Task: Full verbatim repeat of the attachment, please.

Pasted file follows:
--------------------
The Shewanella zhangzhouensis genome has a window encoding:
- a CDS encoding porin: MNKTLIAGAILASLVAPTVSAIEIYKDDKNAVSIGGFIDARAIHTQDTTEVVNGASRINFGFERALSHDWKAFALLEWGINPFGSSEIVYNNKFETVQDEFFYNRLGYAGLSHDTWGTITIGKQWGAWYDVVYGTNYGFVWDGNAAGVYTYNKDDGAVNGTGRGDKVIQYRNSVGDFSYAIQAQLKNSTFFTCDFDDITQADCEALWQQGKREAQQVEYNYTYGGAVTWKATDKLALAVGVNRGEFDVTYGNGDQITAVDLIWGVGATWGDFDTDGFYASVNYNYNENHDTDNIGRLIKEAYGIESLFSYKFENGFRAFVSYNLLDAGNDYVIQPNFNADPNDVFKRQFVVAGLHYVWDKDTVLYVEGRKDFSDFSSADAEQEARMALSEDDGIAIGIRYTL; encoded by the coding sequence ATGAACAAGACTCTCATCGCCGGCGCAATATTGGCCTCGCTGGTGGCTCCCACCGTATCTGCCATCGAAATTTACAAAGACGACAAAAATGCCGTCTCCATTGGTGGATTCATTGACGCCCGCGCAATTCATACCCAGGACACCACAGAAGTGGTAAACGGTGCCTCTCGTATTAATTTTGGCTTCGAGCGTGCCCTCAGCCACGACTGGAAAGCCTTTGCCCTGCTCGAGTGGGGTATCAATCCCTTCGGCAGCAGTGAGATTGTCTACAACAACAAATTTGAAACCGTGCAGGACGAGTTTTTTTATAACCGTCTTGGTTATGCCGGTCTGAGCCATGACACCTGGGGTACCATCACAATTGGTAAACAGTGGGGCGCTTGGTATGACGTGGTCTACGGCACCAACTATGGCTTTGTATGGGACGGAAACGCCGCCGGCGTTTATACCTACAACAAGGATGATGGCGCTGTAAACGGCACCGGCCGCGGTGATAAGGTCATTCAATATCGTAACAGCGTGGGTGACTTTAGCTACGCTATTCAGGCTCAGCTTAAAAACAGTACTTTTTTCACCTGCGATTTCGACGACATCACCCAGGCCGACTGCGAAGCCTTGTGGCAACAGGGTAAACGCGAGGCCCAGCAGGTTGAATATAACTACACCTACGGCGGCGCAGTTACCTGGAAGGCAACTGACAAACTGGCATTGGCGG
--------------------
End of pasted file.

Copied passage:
The Shewanella zhangzhouensis genome has a window encoding:
- a CDS encoding porin: MNKTLIAGAILASLVAPTVSAIEIYKDDKNAVSIGGFIDARAIHTQDTTEVVNGASRINFGFERALSHDWKAFALLEWGINPFGSSEIVYNNKFETVQDEFFYNRLGYAGLSHDTWGTITIGKQWGAWYDVVYGTNYGFVWDGNAAGVYTYNKDDGAVNGTGRGDKVIQYRNSVGDFSYAIQAQLKNSTFFTCDFDDITQADCEALWQQGKREAQQVEYNYTYGGAVTWKATDKLALAVGVNRGEFDVTYGNGDQITAVDLIWGVGATWGDFDTDGFYASVNYNYNENHDTDNIGRLIKEAYGIESLFSYKFENGFRAFVSYNLLDAGNDYVIQPNFNADPNDVFKRQFVVAGLHYVWDKDTVLYVEGRKDFSDFSSADAEQEARMALSEDDGIAIGIRYTL; encoded by the coding sequence ATGAACAAGACTCTCATCGCCGGCGCAATATTGGCCTCGCTGGTGGCTCCCACCGTATCTGCCATCGAAATTTACAAAGACGACAAAAATGCCGTCTCCATTGGTGGATTCATTGACGCCCGCGCAATTCATACCCAGGACACCACAGAAGTGGTAAACGGTGCCTCTCGTATTAATTTTGGCTTCGAGCGTGCCCTCAGCCACGACTGGAAAGCCTTTGCCCTGCTCGAGTGGGGTATCAATCCCTTCGGCAGCAGTGAGATTGTCTACAACAACAAATTTGAAACCGTGCAGGACGAGTTTTTTTATAACCGTCTTGGTTATGCCGGTCTGAGCCATGACACCTGGGGTACCATCACAATTGGTAAACAGTGGGGCGCTTGGTATGACGTGGTCTACGGCACCAACTATGGCTTTGTATGGGACGGAAACGCCGCCGGCGTTTATACCTACAACAAGGATGATGGCGCTGTAAACGGCACCGGCCGCGGTGATAAGGTCATTCAATATCGTAACAGCGTGGGTGACTTTAGCTACGCTATTCAGGCTCAGCTTAAAAACAGTACTTTTTTCACCTGCGATTTCGACGACATCACCCAGGCCGACTGCGAAGCCTTGTGGCAACAGGGTAAACGCGAGGCCCAGCAGGTTGAATATAACTACACCTACGGCGGCGCAGTTACCTGGAAGGCAACTGACAAACTGGCATTGGCGG